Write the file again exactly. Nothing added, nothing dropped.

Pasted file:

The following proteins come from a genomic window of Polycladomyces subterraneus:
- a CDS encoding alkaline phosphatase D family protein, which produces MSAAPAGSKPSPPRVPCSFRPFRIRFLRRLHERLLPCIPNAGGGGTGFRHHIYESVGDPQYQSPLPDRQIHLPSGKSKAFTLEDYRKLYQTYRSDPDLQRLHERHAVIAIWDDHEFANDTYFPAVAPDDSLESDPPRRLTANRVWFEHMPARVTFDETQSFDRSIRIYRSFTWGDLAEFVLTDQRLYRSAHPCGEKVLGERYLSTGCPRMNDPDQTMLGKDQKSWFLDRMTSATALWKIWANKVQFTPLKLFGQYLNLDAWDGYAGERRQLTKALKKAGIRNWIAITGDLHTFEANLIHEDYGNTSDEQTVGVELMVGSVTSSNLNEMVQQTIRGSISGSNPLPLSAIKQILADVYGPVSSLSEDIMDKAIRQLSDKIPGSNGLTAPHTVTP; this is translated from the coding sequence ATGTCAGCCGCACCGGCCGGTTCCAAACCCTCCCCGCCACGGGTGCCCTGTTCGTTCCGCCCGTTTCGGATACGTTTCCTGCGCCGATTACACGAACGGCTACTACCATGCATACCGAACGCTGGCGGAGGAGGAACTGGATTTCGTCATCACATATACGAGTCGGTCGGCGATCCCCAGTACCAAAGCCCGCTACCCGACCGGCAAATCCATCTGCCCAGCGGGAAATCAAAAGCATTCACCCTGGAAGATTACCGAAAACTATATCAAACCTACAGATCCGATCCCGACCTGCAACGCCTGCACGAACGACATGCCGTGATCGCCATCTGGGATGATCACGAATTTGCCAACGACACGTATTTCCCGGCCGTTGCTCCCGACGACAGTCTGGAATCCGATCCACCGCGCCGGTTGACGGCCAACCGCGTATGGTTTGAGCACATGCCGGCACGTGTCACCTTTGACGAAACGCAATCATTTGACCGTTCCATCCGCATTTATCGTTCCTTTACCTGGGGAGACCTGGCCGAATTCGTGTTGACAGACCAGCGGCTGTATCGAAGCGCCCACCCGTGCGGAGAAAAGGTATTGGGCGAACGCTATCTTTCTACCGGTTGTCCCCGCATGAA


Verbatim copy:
The following proteins come from a genomic window of Polycladomyces subterraneus:
- a CDS encoding alkaline phosphatase D family protein, which produces MSAAPAGSKPSPPRVPCSFRPFRIRFLRRLHERLLPCIPNAGGGGTGFRHHIYESVGDPQYQSPLPDRQIHLPSGKSKAFTLEDYRKLYQTYRSDPDLQRLHERHAVIAIWDDHEFANDTYFPAVAPDDSLESDPPRRLTANRVWFEHMPARVTFDETQSFDRSIRIYRSFTWGDLAEFVLTDQRLYRSAHPCGEKVLGERYLSTGCPRMNDPDQTMLGKDQKSWFLDRMTSATALWKIWANKVQFTPLKLFGQYLNLDAWDGYAGERRQLTKALKKAGIRNWIAITGDLHTFEANLIHEDYGNTSDEQTVGVELMVGSVTSSNLNEMVQQTIRGSISGSNPLPLSAIKQILADVYGPVSSLSEDIMDKAIRQLSDKIPGSNGLTAPHTVTP; this is translated from the coding sequence ATGTCAGCCGCACCGGCCGGTTCCAAACCCTCCCCGCCACGGGTGCCCTGTTCGTTCCGCCCGTTTCGGATACGTTTCCTGCGCCGATTACACGAACGGCTACTACCATGCATACCGAACGCTGGCGGAGGAGGAACTGGATTTCGTCATCACATATACGAGTCGGTCGGCGATCCCCAGTACCAAAGCCCGCTACCCGACCGGCAAATCCATCTGCCCAGCGGGAAATCAAAAGCATTCACCCTGGAAGATTACCGAAAACTATATCAAACCTACAGATCCGATCCCGACCTGCAACGCCTGCACGAACGACATGCCGTGATCGCCATCTGGGATGATCACGAATTTGCCAACGACACGTATTTCCCGGCCGTTGCTCCCGACGACAGTCTGGAATCCGATCCACCGCGCCGGTTGACGGCCAACCGCGTATGGTTTGAGCACATGCCGGCACGTGTCACCTTTGACGAAACGCAATCATTTGACCGTTCCATCCGCATTTATCGTTCCTTTACCTGGGGAGACCTGGCCGAATTCGTGTTGACAGACCAGCGGCTGTATCGAAGCGCCCACCCGTGCGGAGAAAAGGTATTGGGCGAACGCTATCTTTCTACCGGTTGTCCCCGCATGAA